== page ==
Getting Clients When You're Just Getting Started. Direct Response Copywriting Email Archive 2018 2

February 2018 2

From the desk of Scott Martin, direct response copywriter, Aspen, Colorado.

Building a Portfolio When You're Just Starting ... And Keeping Your Portfolio Updated

Dear << data-preserve-html-node="true" Test First Name >>:

I know that many of you are experienced copywriters. But many are just beginning the copywriting journey.

This email is mostly for the latter group but there will be something at the end of this email for the former group.

I'm heading back to the mid-80s when I was an undergraduate at the University of North Carolina. I headed to New York City for spring break, eschewing the warmth of Florida.

At college, I was somewhat interested in advertising and copywriting. So I looked up an alumni who worked for a large Madison Avenue advertising agency. He introduced me to a copywriter and we met somewhere deep inside one of those skyscrapers.

We discussed the subject of this email ... building a portfolio when you don't have any paid work samples.

He showed me a portfolio he created when he was in college. He simply wrote copy for imaginary products then asked a graphic designer friend to layout the ads. His portfolio helped him land a job with a big-time agency in New York. I used exactly the same tactic early in my career.

So that's the first way.

You can create and sell your own products. These could be digital or physical. Either way, you're writing copy and you'll have a wide range of samples.

Third, you can offer to write copy, for free, for friends who own businesses or non-profits. Or you can even charge them a fee. You'll quickly build a strong portfolio. They might use the copy ... they might not. But you'll have plenty of samples.

Quite frankly, there's no excuse for not having a portfolio. The companies who will hire relatively new copywriters just want to see that you can actually write copy.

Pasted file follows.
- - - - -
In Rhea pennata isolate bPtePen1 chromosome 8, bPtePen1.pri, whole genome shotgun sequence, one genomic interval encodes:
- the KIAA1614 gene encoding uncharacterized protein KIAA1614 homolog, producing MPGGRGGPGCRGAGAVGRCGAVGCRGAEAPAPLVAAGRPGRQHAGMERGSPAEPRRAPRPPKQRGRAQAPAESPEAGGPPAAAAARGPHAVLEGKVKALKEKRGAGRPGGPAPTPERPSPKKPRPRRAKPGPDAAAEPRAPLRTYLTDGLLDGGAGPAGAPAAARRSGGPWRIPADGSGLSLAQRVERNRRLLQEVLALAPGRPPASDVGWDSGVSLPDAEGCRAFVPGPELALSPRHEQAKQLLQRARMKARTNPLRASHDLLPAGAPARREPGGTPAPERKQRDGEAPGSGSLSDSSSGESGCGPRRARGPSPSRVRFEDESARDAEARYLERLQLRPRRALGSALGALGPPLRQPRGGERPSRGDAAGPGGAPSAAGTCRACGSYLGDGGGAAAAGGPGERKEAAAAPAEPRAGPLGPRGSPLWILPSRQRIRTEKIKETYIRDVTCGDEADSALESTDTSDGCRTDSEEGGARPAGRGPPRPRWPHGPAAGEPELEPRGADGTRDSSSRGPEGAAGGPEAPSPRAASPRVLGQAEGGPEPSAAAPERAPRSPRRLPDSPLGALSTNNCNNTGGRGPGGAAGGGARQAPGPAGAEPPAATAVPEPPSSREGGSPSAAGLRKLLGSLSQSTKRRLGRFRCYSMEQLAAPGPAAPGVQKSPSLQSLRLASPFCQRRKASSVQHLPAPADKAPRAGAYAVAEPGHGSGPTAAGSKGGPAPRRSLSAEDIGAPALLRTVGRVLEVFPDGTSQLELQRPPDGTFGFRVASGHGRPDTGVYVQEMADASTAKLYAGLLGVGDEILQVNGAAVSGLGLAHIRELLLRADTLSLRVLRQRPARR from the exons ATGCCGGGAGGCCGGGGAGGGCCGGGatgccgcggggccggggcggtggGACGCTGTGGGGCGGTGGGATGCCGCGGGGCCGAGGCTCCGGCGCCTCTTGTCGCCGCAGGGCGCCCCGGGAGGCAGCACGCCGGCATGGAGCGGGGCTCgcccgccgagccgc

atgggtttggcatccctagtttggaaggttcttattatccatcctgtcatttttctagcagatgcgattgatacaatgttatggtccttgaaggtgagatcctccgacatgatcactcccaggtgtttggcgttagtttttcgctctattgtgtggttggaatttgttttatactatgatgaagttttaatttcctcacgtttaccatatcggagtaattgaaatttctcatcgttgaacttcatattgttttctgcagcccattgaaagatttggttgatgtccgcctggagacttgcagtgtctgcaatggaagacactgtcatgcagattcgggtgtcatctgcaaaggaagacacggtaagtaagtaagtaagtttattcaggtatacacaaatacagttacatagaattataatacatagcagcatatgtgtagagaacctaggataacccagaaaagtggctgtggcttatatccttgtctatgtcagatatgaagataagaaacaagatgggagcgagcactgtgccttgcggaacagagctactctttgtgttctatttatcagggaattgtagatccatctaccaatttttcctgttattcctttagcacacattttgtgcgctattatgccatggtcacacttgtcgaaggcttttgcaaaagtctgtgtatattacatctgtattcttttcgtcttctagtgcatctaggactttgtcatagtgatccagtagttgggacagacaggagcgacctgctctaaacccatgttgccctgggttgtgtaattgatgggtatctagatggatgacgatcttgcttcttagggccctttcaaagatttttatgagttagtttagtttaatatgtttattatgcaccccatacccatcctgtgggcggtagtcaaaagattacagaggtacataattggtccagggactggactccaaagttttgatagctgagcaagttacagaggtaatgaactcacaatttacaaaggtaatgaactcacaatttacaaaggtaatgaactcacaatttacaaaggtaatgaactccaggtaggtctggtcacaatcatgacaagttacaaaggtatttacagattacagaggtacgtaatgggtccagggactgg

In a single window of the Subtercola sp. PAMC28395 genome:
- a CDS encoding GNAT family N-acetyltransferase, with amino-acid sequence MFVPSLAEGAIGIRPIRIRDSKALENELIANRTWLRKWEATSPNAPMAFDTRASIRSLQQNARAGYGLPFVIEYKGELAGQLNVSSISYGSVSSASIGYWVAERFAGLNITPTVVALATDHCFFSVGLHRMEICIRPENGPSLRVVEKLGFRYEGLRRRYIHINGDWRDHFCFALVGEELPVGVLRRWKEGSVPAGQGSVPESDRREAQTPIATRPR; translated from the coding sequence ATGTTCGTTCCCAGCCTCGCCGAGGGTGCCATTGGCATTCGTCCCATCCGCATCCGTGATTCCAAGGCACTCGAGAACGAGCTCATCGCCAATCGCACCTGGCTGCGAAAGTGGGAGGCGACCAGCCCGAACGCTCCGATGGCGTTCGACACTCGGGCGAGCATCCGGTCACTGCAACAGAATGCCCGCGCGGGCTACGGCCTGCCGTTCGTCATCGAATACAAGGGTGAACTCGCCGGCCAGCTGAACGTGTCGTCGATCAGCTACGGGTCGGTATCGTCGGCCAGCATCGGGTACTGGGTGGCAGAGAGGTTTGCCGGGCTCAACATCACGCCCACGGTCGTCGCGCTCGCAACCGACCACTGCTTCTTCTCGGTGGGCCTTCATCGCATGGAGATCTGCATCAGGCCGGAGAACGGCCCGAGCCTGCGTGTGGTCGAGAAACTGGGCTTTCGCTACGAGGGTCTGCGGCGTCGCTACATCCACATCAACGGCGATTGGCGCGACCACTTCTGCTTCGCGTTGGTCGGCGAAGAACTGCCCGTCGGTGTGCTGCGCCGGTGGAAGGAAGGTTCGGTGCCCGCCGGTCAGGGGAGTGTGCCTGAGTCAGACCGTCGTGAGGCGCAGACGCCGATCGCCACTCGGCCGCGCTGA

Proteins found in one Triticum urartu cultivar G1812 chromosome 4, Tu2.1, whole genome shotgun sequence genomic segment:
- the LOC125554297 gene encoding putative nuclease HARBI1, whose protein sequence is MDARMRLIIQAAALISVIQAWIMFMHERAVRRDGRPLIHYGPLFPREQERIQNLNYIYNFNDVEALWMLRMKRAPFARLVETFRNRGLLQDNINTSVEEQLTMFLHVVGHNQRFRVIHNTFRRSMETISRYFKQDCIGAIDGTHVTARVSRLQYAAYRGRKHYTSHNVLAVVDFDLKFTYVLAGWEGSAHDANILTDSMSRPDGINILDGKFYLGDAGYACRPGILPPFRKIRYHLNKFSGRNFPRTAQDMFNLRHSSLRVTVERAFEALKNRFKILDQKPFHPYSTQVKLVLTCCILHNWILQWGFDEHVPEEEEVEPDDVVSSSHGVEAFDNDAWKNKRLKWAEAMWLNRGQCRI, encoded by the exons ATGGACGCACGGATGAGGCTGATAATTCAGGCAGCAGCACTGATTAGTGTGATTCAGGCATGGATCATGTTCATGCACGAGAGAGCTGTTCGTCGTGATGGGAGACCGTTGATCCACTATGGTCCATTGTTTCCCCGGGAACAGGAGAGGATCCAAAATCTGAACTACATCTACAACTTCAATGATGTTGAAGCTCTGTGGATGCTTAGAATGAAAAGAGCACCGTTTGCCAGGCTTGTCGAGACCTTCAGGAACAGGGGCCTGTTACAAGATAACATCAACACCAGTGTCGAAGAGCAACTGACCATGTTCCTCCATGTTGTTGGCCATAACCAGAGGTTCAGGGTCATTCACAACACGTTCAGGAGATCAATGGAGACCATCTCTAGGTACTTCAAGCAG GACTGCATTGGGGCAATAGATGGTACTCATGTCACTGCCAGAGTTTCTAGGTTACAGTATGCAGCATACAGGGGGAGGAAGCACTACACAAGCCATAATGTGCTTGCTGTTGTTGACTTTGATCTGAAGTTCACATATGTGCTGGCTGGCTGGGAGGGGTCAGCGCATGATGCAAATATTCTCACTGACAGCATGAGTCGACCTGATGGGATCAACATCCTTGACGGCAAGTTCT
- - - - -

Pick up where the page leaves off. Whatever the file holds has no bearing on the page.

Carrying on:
Just make sure the samples you create are strong. And have a professional proofreader proof them.

Once you have some "real" samples, it's important to keep your portfolio updated. Why? Take a look at this from the analytics on my website.

If, for some technological reason I don't understand, you can't see this, my portfolio is the second most viewed page on my website.

Now ... I have to admit, I need to beef up my website with recent samples and include more links to my work. The "beefing up" is going to happen in the next 30 days.

If you're a more experienced copywriter, ask yourself a question. How good is my portfolio?

The portfolio is one of the key proof elements for a copywriter.

Do you have a methodology for creating and maintaining the portfolio on your website? I do ... it's my website developer and her name is Sissi. I'm not trying to organize something so important myself. I also have an advantage ... I use the Squarespace platform which makes it relatively easy to set up portfolios.

In the next email, I'm going to introduce you to the copy police and how to deal with them. Plus I'm going to help you refine your client search so you're looking for the right clients.

Scott Martin Direct Response Copywriter